'Aminat Horological Service Center' is made up of a zinc roof held up by planks, a bench and a large cupboard.

She smiled nicely at me, looked up and said "This is where I work, I have been doing it for many years and I have no regrets'.

Her stall is located close to Ali Oloko Mosque in Idumota area in Lagos. She has miraculously survived several attempts by state authorities to relocate traders in that area.

Her most recent battle has been with nature - especially when it rains.

"This is one reason why I need a shop, see I have to remove my bench and move my things back because of the rain", she said.

I watched the self-acclaimed horologist work meticulously. She hardly flinched or blinked when she held those tiny fragments of the time piece. Time appeared to stand still while she worked with her head bowed and back bent.

I could tell she had learnt to enjoy the pain that came with working on a tray with both hands at the same time.

"I have trained all my children from this tray. See, my first born is now in secondary school. he younger one will soon join her and I do not plan to retire anytime soon.

"My eyes are still clear and I can relate with the changes being introduced in these modern times. Things are hard now but I am not scared. Like my father used to tell me, as long as people are alive, they will continue to tell time and we will continue to be in business", she said looking candidly at me.

Her father forced her to learn the trade. She does not deny it and remains grateful to him for guiding her along the right path of hard work and patience. 

“My father use to beat me, and I will run away because I did not want to learn the trade.

“I know the work very well, I know all the instruments very well and all the parts of a watch. I only need a helper, who would assist me in establishing the business to get a shop. As you can see it is raining, and no customer is coming", she said in Yoruba. 

Aminat, who is in her 40s, cannot speak English fluently but it has not affected her trade as her customers rely on goodwill interpreters within the area to serve as middlemen. But they are usually surprised at how quickly she can provide a diagnosis without any prior knowledge of the fault.

"Most of my customers do not understand Yoruba. They come in based on recommendation and I always satisfy them. At first, it was difficult and my co-traders around here come in to easy the difficulty when I barely understand what the customer is saying.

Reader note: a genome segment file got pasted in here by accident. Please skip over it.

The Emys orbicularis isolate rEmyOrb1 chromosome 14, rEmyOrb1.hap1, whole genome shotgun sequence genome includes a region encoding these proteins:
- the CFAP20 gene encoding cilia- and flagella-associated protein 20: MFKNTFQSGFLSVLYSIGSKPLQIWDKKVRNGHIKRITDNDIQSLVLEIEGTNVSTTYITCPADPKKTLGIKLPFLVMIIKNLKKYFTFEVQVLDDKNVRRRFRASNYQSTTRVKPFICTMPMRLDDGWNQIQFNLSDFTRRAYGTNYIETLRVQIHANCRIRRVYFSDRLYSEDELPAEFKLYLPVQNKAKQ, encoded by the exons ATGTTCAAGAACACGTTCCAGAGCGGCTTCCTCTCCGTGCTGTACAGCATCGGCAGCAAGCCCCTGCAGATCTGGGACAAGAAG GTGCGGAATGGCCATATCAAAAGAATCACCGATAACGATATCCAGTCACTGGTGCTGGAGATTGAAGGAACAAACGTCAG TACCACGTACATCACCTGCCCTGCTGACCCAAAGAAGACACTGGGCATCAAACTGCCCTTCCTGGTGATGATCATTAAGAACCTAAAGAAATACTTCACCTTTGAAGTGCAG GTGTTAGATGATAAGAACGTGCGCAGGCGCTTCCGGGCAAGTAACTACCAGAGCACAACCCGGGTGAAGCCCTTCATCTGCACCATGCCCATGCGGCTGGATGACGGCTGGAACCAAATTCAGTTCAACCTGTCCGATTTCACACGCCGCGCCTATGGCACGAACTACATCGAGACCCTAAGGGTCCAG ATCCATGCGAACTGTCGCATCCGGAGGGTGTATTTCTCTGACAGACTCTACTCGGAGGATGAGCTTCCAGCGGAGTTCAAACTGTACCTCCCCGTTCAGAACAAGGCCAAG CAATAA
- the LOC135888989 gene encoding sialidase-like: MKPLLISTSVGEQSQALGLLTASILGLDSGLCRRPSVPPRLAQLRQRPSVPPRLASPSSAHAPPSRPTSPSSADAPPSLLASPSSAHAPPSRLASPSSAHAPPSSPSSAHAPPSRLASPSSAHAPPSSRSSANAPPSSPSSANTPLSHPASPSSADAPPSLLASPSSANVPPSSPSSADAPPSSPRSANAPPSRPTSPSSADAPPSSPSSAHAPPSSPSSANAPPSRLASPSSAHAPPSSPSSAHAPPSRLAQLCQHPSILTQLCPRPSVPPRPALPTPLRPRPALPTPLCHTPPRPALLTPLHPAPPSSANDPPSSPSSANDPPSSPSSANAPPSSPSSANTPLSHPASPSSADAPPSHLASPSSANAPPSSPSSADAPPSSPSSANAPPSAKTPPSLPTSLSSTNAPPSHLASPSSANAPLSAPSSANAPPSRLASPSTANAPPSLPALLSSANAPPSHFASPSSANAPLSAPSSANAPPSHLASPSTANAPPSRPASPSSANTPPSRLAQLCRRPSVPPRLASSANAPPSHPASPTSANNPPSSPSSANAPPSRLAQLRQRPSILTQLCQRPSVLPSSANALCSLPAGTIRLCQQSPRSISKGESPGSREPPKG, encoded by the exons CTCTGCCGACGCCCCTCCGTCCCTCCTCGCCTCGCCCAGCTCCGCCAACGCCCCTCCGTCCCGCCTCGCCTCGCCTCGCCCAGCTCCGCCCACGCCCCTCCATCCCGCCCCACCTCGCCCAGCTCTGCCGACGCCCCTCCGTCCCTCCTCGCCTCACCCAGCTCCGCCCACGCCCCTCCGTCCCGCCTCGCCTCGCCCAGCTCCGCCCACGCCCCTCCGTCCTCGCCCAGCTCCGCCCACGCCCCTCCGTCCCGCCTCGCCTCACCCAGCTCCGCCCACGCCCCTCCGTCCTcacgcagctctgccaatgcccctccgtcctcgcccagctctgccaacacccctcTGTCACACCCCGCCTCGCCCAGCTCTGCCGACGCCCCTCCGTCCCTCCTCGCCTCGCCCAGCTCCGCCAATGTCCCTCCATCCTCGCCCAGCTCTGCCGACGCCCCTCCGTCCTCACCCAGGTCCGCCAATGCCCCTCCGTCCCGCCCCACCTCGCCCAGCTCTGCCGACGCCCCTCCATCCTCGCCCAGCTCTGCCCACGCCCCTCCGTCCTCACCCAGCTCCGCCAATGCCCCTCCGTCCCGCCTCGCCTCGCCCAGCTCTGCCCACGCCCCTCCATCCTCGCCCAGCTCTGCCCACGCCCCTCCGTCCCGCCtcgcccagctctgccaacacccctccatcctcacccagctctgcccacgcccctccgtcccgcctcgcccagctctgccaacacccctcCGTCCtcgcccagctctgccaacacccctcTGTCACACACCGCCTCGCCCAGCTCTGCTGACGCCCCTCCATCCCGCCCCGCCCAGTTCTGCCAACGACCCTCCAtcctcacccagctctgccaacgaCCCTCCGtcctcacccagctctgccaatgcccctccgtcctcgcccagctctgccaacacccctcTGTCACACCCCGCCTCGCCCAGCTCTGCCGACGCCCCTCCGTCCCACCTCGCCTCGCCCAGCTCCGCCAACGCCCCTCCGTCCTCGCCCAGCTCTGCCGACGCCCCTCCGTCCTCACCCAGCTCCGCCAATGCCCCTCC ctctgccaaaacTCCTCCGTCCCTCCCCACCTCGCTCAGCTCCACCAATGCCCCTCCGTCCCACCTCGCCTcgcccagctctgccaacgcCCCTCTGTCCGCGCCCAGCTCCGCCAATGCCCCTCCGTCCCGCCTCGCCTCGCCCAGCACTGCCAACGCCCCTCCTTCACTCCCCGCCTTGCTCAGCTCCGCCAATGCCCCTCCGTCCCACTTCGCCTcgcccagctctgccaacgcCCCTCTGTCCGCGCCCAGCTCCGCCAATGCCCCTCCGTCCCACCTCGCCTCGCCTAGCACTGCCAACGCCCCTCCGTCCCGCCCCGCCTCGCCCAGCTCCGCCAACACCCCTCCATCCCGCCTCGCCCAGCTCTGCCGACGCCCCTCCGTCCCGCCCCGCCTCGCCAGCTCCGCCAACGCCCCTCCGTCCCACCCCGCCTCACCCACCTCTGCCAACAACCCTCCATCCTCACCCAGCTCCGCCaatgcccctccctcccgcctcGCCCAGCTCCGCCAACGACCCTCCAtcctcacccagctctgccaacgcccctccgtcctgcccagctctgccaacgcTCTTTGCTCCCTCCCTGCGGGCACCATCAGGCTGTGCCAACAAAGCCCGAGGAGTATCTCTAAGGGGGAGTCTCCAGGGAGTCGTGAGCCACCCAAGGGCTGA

"But it is all different now. We communicate in pidgin or I simply examine the watch and tell them what the problem is and how long it will take to fix it", she explained.

Aminat realized that this was the legacy her father wanted to leave for her, so she went ahead to learn in a place called ‘Baba Itafaji compound’. After learning, she went into the business full time, and moved to her present location.

The mother of 3 children is willing to learn more about wristwatches and get more equipment to develop her craft. She says she has learnt to see only opportunities and no limitations in the male dominated profession.

"A lot of times people don’t want to give me work because I am a woman, but once they have tried me and they are satisfied with my job, they bring more work for me.

"I would advise any woman who sees a job she enjoys, even if it is a male dominated occupation, to do it. She should ask for God’s grace, be honest in her work and learn how to pamper customers. Especially men, they are just big babies.”

Aminat has been pushed beyond the call of duty. She has been forced to become the breadwinner as her husband's business was close due to the economic recession and new regulatory policies being introduced by the government. She says she shook off her despair and embraced her reality. There was no time to cry.

"I have no other job except this one. I use it to shoulder the responsibility of the family and assist my husband. Where there is government or not, we the people must learn to survive and that is what I am doing. There is no helper anywhere or gold coming from anyone. So, it's best to keep fighting for myself."

Mrs Adeboye who has known the watch repairer for more than 10 years, says she always directs people to Aminat.

“They always tell me; she is a woman, can she repair it?’ but at the end of the day, they always come back because she does an excellent job” Adeboye said.

Bukola also corroborated what Mrs Adeboye said.

“She can repair watches very well, I only pray that she gets a shop and moves out of here".